Punjab accepts Centre’s borrowing option to meet GST shortfall
Punjab on Saturday accepted one of the Centre’s options to meet the revenue shortfall in the Goods and Services Tax (GST) and borrow Rs 97,000 crore at reasonable interest rates from a special window to be opened in consultation with the Reserve Bank of India (RBI). Punjab is among the 26 states and Union territories, including Delhi, Jammu & Kashmir and Puducherry, to accept Option 1 to meet the revenue shortfall, according to the Union ministry of finance.
The Constitution (One Hundred and First Amendment) Act, 2016, which introduced the GST has a provision for compensating states for the losses arising out of the implementation of the tax regime, from a GST Compensation Fund. For the fiscal year 2020-21, the revenue shortfall has been anticipated to be at Rs 3 lakh crore, with the Compensation Fund expected to possess only about Rs 65,000 crore.
While asserting that the GST Council and not the Union government is responsible for compensating the shortfalls, the government has asked states to borrow from the market under a special borrowing window. Both the principal and the interest payments will come from cess collections. In the second option, the states can borrow the entire Rs 2.35 lakh crore but will have to bear the interest cost.
Under the first option, besides getting the facility of a special window for borrowings to meet the shortfall, states are also entitled to get unconditional permission to borrow the final instalment of 0.50 per cent of Gross State Domestic Product (GSDP) out of the 2% additional borrowings permitted by the Centre, under the Aatmanirbhar Abhiyan on May 17, 2020. The window has been in operation since October, 23 and the Centre has already borrowed an amount of Rs 24,000 crore on behalf of the states in four instalments and passed it onto the states and Union Territories, who chose Option-1 on October 23, November 2, November 9 and November 23.
In tune with this, Punjab has been granted additional borrowing permission of Rs 3,033 crore against 0.5% of the northern state’s GSDP by the Centre. Under this current borrowing plan, the Centre borrows Rs 1.10 lakh crore from the market, which is the revenue shortfall on account of GST implementation. The remaining Rs 73,000 crore shortfall is estimated to be the revenue impact of the Covid-19 pandemic. The second option given by the Centre was for the states to borrow the entire Rs 1.83 lakh crore collection shortfall. Which Punjab was earlier in favour of, as reported by news agency PTI.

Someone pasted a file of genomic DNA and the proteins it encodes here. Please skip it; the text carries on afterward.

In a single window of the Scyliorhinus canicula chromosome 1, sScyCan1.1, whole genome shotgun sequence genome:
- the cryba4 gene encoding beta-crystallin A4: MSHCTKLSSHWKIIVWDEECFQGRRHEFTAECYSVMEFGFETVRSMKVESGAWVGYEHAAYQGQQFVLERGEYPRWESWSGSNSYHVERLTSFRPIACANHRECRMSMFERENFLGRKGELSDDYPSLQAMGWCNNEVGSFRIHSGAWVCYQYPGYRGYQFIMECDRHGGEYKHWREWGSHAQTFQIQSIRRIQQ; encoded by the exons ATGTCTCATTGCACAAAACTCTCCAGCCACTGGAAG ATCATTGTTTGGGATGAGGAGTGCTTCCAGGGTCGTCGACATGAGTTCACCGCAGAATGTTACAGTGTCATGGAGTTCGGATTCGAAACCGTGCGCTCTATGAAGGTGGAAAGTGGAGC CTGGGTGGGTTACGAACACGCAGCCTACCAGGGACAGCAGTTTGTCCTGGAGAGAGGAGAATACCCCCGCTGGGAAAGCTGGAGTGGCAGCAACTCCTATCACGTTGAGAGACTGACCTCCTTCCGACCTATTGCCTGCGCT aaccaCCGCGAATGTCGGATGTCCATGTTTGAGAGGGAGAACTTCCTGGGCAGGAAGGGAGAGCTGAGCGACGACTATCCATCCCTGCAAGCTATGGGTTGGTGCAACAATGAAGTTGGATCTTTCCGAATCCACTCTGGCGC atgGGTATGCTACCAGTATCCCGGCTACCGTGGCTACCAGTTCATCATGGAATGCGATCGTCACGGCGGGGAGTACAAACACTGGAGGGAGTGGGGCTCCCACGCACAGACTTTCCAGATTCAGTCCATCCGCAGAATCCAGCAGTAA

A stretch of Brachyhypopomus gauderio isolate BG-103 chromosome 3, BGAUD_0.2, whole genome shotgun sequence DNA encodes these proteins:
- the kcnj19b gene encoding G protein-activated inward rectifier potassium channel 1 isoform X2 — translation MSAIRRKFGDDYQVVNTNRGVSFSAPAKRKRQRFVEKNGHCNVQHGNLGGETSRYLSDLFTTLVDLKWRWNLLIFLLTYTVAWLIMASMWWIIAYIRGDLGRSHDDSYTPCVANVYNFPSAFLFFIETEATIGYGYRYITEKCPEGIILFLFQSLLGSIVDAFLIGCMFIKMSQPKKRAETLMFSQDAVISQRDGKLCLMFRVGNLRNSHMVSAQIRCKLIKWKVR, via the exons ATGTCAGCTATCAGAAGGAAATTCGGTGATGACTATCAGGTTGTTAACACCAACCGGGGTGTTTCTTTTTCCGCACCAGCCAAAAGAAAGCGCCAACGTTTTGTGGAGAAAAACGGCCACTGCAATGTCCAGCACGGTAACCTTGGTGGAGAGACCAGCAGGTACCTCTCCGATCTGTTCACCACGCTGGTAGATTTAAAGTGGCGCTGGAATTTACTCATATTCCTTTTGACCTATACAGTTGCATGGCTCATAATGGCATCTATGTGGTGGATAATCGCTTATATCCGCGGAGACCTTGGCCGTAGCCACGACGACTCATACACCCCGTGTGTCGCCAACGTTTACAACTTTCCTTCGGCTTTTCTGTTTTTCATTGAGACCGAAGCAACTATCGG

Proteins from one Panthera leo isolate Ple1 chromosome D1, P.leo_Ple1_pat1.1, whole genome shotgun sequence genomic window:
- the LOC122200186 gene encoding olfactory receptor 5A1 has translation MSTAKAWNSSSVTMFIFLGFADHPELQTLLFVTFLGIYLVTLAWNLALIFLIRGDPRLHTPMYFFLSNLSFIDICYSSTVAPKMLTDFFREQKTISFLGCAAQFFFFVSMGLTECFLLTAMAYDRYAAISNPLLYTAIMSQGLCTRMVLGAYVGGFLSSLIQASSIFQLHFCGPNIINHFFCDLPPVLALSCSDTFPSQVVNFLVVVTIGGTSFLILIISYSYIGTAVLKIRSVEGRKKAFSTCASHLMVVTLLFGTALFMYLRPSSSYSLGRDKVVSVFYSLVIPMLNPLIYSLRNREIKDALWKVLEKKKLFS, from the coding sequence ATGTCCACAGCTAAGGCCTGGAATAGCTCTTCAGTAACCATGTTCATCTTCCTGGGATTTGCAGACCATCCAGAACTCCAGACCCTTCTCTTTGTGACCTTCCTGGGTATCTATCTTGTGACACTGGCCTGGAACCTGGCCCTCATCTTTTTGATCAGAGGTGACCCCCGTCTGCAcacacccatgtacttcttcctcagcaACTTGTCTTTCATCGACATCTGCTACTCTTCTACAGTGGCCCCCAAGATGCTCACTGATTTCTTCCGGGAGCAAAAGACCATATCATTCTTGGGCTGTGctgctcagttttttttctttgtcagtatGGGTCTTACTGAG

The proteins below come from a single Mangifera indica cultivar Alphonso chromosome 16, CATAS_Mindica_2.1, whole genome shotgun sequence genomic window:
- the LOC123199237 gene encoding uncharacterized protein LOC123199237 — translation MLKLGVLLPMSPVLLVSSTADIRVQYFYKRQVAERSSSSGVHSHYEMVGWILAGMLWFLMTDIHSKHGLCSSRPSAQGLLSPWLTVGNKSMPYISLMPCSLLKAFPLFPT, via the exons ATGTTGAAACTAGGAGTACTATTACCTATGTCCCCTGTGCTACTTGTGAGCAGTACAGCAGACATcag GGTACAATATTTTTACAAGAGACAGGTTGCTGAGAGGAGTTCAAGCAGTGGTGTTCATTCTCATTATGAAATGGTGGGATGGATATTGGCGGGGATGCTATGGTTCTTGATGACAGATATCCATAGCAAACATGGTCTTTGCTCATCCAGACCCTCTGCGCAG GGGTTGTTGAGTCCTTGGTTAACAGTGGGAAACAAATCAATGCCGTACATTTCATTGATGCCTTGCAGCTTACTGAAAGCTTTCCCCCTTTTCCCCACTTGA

Under Option 2, the States can sell debt in the market to raise the entire Rs 2.35 lakh crore shortfall but with the terms of the borrowing being far less favourable. Crucially, here the interest cost would have to be borne by them with only the principal being serviced by the Compensation Fund.
Punjab joins the likes of Kerala and West Bengal, who after refusing to opt for Option 1, accepted the Centre’s proposal on November 23. The other states which have opted for Option 1 are Arunachal Pradesh, Bihar, Andhra Pradesh, Goa, Himachal Pradesh, Karnataka, Haryana, Maharashtra, Gujarat, Manipur, Uttar Pradesh, Meghalaya, Odisha, Mizoram, Assam, Nagaland, Rajasthan, Sikkim, Tripura, Madhya Pradesh, Tamil Nadu, Telangana, Uttarakhand, West Bengal, and Kerala, along with the Union Territories of Delhi, Jammu and Kashmir, and Puducherry.